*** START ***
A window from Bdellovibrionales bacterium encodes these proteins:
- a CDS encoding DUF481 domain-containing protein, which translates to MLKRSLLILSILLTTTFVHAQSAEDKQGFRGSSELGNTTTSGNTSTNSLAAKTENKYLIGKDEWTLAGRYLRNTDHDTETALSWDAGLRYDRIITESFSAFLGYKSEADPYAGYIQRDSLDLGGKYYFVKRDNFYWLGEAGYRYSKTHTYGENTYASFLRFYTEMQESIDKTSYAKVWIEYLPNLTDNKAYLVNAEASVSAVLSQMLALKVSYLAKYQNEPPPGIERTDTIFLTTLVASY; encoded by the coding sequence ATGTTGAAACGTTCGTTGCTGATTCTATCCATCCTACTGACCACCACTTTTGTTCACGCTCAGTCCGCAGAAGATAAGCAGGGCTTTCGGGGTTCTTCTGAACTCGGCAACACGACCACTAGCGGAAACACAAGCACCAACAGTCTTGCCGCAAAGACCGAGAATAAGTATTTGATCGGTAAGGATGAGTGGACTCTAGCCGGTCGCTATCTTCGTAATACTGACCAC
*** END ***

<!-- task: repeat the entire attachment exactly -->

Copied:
A window from Bdellovibrionales bacterium encodes these proteins:
- a CDS encoding DUF481 domain-containing protein, which translates to MLKRSLLILSILLTTTFVHAQSAEDKQGFRGSSELGNTTTSGNTSTNSLAAKTENKYLIGKDEWTLAGRYLRNTDHDTETALSWDAGLRYDRIITESFSAFLGYKSEADPYAGYIQRDSLDLGGKYYFVKRDNFYWLGEAGYRYSKTHTYGENTYASFLRFYTEMQESIDKTSYAKVWIEYLPNLTDNKAYLVNAEASVSAVLSQMLALKVSYLAKYQNEPPPGIERTDTIFLTTLVASY; encoded by the coding sequence ATGTTGAAACGTTCGTTGCTGATTCTATCCATCCTACTGACCACCACTTTTGTTCACGCTCAGTCCGCAGAAGATAAGCAGGGCTTTCGGGGTTCTTCTGAACTCGGCAACACGACCACTAGCGGAAACACAAGCACCAACAGTCTTGCCGCAAAGACCGAGAATAAGTATTTGATCGGTAAGGATGAGTGGACTCTAGCCGGTCGCTATCTTCGTAATACTGACCAC